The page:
Wildlife and Domesticated Animals on the Farm
The FSMA Produce Safety Rule requires monitoring wildlife and domesticated animals in areas where they may pose a risk of contamination to covered produce and, if significant evidence of potential contamination is found, not harvesting any produce that may be contaminated.
What are wild animals?
Wild animals are those animals living in a state of nature and not ordinarily tamed or domesticated. Feral animals are those that have escaped from domestication and become wild.
What are domesticated animals?
Domesticated animal include working animals (such as draft animals for field operations and transportation); guard animals used to deter pests and predators; and service animals and pets.
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Growers need to understand state and federal laws governing management and control of wildlife and their impact on produce growing and handling areas.
Colorado Nuisance Wildlife Laws: Summaries of Colorado’s most common regulations and statutes pertaining to nuisance wildlife questions.
- Full text of these regulations: http://cpw.state.co.us/aboutus/Pages/Regulations.aspx.
- Definition of game damage: http://cpw.state.co.us/Documents/RulesRegs/Regulations/Ch17.pdf
Endangered Species Search the database for endangered species and their habitats. Note that the Produce Safety Rule does not authorize the taking of any threatened or endangered species, defined under the Endangered Species Act.
Wildlife Damage Management: Information on damage identification and abatement using habitat modification, frightening devices and biological, repellent and auditory, visual and other techniques to reduce food safety risks presented by birds and mammals (USDA-APHIS-Wildlife Services).
Game Damage Program, Colorado Parks & Wildlife: Resources to prevent and identify crop damage from big game species.
Internet Center for Wildlife Damage Management Research-based information on how to manage wildlife damage and resolve human-wildlife conflicts.
Domesticated Animals Fact Sheet Managing challenges posed by domesticated animals on farms. Includes best practices.
Grower Self-Assessment of Food Safety Risks from Wildlife (Cornell University)
|Control Methods for Wildlife Damage Management|
- Animal Activity Decision Tree (English, Spanish) by CSU Extension.
- Track and Scat Glovebox Guide (for Southwest AZ) by Dametreea L. Carr, Kaylee J. Renick, Elissa Malott, Paula Rivadeneira, Jean McLain, Kurt D. Nolte and Channah M. Rock. University of Arizona.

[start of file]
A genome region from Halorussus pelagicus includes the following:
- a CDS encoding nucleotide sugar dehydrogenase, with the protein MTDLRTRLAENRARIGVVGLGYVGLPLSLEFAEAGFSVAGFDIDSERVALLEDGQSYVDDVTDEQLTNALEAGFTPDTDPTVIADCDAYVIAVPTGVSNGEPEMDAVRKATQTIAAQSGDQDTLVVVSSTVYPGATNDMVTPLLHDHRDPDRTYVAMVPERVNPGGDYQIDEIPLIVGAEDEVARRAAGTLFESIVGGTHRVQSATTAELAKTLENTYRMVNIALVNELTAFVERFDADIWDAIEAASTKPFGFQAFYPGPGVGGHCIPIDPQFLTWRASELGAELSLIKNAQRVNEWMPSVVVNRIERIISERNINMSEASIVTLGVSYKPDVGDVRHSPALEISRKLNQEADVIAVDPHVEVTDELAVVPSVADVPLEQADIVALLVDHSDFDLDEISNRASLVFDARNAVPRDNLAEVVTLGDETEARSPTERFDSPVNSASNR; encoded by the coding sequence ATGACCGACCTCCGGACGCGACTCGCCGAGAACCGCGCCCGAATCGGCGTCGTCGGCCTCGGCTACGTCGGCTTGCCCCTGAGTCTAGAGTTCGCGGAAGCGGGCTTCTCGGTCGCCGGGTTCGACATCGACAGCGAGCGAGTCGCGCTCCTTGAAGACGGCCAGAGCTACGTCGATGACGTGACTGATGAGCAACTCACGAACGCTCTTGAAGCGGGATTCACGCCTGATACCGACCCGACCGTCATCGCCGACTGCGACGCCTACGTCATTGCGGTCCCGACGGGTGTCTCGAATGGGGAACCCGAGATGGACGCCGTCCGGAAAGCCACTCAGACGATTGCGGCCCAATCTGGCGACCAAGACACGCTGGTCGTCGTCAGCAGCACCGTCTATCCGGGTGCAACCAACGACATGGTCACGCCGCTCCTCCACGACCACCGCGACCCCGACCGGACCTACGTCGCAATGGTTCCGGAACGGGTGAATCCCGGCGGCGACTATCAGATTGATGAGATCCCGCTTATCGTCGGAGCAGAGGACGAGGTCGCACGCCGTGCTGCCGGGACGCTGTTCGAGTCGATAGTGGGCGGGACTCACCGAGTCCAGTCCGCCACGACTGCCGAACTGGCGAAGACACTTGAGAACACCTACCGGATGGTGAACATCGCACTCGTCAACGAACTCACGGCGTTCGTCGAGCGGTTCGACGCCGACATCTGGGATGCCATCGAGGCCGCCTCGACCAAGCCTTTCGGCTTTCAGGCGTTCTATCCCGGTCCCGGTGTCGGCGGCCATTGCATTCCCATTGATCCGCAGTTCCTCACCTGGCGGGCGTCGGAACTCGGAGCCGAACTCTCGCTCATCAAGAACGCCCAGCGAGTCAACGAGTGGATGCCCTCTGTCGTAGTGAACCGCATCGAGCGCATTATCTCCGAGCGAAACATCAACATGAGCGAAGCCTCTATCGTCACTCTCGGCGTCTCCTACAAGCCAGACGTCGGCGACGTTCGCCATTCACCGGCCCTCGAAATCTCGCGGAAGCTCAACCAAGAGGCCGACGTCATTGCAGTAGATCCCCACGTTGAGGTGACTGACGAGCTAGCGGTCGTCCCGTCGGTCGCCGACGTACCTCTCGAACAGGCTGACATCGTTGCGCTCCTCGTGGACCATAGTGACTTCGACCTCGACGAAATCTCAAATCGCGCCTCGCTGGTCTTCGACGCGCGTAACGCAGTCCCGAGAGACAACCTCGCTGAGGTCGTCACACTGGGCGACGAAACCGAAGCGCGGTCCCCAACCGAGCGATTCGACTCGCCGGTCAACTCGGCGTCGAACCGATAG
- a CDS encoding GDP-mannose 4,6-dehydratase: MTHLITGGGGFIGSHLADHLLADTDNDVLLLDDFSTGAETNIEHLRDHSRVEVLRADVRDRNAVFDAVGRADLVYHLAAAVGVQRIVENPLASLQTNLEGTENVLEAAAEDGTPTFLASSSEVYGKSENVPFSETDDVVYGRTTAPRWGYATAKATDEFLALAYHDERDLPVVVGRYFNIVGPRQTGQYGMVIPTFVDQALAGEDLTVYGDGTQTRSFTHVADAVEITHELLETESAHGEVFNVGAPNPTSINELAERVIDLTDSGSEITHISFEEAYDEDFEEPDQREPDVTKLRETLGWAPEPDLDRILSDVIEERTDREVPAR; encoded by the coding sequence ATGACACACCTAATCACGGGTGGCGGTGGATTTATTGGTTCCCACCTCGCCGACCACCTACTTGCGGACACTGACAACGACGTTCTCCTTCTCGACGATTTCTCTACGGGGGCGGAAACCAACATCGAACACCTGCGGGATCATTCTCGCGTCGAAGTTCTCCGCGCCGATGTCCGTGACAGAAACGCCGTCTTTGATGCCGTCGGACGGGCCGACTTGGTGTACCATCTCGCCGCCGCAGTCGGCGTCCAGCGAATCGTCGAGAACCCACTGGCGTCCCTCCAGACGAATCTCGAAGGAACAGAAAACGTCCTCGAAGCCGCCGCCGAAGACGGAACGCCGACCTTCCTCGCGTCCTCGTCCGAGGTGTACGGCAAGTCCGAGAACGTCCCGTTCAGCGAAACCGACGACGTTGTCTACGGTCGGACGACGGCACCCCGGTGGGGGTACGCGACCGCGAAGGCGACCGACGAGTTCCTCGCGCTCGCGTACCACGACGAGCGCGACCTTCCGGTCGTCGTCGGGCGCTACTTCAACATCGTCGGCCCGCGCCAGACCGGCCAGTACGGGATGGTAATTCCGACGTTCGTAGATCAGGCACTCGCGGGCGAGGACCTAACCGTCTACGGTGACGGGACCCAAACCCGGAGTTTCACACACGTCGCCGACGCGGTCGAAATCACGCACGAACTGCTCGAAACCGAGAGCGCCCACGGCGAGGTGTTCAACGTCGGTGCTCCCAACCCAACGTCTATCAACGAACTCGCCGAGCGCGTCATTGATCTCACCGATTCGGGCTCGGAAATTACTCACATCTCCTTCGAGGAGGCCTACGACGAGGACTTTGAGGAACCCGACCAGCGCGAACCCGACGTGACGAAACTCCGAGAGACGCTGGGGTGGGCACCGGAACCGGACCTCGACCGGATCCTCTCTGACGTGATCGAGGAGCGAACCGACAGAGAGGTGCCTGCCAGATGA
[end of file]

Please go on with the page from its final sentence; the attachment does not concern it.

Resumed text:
- What is the Risk from Wild Animals in Food-Borne Pathogen Contamination of Plants? by Michele Jay-Russell, 2013. CAB Reviews 2013 8, No. 040.
- Potential Role of Wildlife in Pathogenic Contamination of Fresh Produce by Jeff A. Langholz and Michele Jay-Russell. In Human-Wildlife Interactions 7(1): 140-157, Spring 2013.
- Feral in the Fields: Food Safety Risks from Wildlife by Michele Jay-Russell. Food Safety News 19 Sep 2011.
- Evaluation of Techniques to Reduce Deer and Elk Damage to Agricultural Crops Wildlife Society Bulletin; DOI: 10.1002/wsb.408.
Balancing food safety and sustainability goals is a vital goal of produce industry management. Under the Produce Safety Rule, co-management is encouraged but not required. On their farms, growers are active stewards of the land, protecting soil and water quality as well as supporting wildlife populations by preserving their habitat. At the same time, they must ensure that their crops are free from contamination that can cause foodborne illnesses. Use the resources below to learn more about co-management.
- Co-Management of Food Safety and Sustainability in Fresh Produce (video; UC Davis)
- Co-Management of Food Safety and Sustainability: more resources including fact sheets and food safety auditor information (University of California, UC Food Safety)
- A Farmers Guide to Food Safety and Conservation (updated fact sheet; Wild Farm Alliance & Community Alliance with Family Farmers)
- Co-Managing Farm Stewardship with Food Safety GAPs and Conservation Practices (The Wild Farm Alliance)
Issues with Wildlife?
If you are experiencing any issues with wildlife, or if you have any questions about wildlife management in areas where it may contact produce, please use the following contacts at Colorado Parks and Wildlife (CPW) based on your location:
Northeast Region: 303-291-7227
Northwest Region: 970-255-6100
Southeast Region: 719-227-5200
Southwest Region: 970-247-0855